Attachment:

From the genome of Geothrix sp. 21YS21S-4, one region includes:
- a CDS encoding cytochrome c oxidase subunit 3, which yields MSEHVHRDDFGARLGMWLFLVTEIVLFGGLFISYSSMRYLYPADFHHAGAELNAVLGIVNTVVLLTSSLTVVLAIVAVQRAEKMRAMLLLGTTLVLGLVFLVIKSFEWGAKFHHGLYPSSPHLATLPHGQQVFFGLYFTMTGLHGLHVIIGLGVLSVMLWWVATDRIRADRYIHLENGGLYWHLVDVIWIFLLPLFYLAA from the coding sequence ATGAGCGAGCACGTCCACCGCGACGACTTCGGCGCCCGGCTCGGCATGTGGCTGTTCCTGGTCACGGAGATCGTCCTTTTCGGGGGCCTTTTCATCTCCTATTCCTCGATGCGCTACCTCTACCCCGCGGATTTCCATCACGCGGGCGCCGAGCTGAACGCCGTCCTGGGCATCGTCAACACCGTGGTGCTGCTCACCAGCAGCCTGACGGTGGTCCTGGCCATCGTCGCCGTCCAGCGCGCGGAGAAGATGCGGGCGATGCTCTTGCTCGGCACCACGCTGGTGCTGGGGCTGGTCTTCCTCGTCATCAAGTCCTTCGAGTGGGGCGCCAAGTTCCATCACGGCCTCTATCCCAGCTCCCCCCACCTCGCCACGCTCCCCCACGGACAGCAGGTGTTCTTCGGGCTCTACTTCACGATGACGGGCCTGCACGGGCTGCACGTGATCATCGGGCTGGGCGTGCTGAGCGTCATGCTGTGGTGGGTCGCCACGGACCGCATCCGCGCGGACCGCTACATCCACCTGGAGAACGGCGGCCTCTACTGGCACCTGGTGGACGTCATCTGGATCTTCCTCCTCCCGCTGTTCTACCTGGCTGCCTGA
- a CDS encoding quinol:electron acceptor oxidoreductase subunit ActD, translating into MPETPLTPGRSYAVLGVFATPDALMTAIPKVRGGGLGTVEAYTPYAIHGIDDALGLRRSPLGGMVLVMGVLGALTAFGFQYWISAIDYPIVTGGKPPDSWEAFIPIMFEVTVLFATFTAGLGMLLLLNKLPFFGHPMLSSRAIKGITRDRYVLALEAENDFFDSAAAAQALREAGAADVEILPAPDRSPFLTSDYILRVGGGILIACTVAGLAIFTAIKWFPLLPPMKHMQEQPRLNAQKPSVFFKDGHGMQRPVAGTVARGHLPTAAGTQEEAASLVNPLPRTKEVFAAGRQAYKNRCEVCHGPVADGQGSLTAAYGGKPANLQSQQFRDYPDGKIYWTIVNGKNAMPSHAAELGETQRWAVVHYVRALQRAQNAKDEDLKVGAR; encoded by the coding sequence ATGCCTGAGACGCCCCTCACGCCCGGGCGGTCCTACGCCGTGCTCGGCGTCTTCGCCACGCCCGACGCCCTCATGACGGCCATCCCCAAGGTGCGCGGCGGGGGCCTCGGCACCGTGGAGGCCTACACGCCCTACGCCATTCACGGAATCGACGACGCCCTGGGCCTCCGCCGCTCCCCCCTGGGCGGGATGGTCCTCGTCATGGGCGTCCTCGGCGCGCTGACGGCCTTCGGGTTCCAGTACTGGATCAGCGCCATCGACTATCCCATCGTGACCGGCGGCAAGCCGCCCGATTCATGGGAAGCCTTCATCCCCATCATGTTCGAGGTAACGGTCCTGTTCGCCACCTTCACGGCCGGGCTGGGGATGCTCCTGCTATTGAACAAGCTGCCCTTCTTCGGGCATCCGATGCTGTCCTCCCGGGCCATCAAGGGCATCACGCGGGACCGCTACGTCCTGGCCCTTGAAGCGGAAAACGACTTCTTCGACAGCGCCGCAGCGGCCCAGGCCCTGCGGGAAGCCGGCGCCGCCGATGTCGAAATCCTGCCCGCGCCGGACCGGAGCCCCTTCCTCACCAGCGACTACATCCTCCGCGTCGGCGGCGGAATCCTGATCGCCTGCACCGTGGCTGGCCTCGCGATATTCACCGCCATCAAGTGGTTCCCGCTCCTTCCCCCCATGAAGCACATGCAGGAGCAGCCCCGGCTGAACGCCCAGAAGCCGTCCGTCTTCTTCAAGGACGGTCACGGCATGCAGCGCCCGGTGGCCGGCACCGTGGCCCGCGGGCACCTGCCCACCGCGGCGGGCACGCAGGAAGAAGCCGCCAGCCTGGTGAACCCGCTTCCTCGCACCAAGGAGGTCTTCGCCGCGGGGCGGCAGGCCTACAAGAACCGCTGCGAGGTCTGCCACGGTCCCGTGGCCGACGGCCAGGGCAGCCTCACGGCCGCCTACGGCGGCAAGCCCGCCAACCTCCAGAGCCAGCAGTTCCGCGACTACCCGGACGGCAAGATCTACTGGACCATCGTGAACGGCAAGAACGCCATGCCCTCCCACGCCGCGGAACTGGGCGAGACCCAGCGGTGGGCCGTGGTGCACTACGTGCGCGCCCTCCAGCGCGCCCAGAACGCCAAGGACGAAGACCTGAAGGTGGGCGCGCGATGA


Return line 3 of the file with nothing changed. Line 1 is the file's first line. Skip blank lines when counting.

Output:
- a CDS encoding quinol:electron acceptor oxidoreductase subunit ActD, translating into MPETPLTPGRSYAVLGVFATPDALMTAIPKVRGGGLGTVEAYTPYAIHGIDDALGLRRSPLGGMVLVMGVLGALTAFGFQYWISAIDYPIVTGGKPPDSWEAFIPIMFEVTVLFATFTAGLGMLLLLNKLPFFGHPMLSSRAIKGITRDRYVLALEAENDFFDSAAAAQALREAGAADVEILPAPDRSPFLTSDYILRVGGGILIACTVAGLAIFTAIKWFPLLPPMKHMQEQPRLNAQKPSVFFKDGHGMQRPVAGTVARGHLPTAAGTQEEAASLVNPLPRTKEVFAAGRQAYKNRCEVCHGPVADGQGSLTAAYGGKPANLQSQQFRDYPDGKIYWTIVNGKNAMPSHAAELGETQRWAVVHYVRALQRAQNAKDEDLKVGAR; encoded by the coding sequence ATGCCTGAGACGCCCCTCACGCCCGGGCGGTCCTACGCCGTGCTCGGCGTCTTCGCCACGCCCGACGCCCTCATGACGGCCATCCCCAAGGTGCGCGGCGGGGGCCTCGGCACCGTGGAGGCCTACACGCCCTACGCCATTCACGGAATCGACGACGCCCTGGGCCTCCGCCGCTCCCCCCTGGGCGGGATGGTCCTCGTCATGGGCGTCCTCGGCGCGCTGACGGCCTTCGGGTTCCAGTACTGGATCAGCGCCATCGACTATCCCATCGTGACCGGCGGCAAGCCGCCCGATTCATGGGAAGCCTTCATCCCCATCATGTTCGAGGTAACGGTCCTGTTCGCCACCTTCACGGCCGGGCTGGGGATGCTCCTGCTATTGAACAAGCTGCCCTTCTTCGGGCATCCGATGCTGTCCTCCCGGGCCATCAAGGGCATCACGCGGGACCGCTACGTCCTGGCCCTTGAAGCGGAAAACGACTTCTTCGACAGCGCCGCAGCGGCCCAGGCCCTGCGGGAAGCCGGCGCCGCCGATGTCGAAATCCTGCCCGCGCCGGACCGGAGCCCCTTCCTCACCAGCGACTACATCCTCCGCGTCGGCGGCGGAATCCTGATCGCCTGCACCGTGGCTGGCCTCGCGATATTCACCGCCATCAAGTGGTTCCCGCTCCTTCCCCCCATGAAGCACATGCAGGAGCAGCCCCGGCTGAACGCCCAGAAGCCGTCCGTCTTCTTCAAGGACGGTCACGGCATGCAGCGCCCGGTGGCCGGCACCGTGGCCCGCGGGCACCTGCCCACCGCGGCGGGCACGCAGGAAGAAGCCGCCAGCCTGGTGAACCCGCTTCCTCGCACCAAGGAGGTCTTCGCCGCGGGGCGGCAGGCCTACAAGAACCGCTGCGAGGTCTGCCACGGTCCCGTGGCCGACGGCCAGGGCAGCCTCACGGCCGCCTACGGCGGCAAGCCCGCCAACCTCCAGAGCCAGCAGTTCCGCGACTACCCGGACGGCAAGATCTACTGGACCATCGTGAACGGCAAGAACGCCATGCCCTCCCACGCCGCGGAACTGGGCGAGACCCAGCGGTGGGCCGTGGTGCACTACGTGCGCGCCCTCCAGCGCGCCCAGAACGCCAAGGACGAAGACCTGAAGGTGGGCGCGCGATGA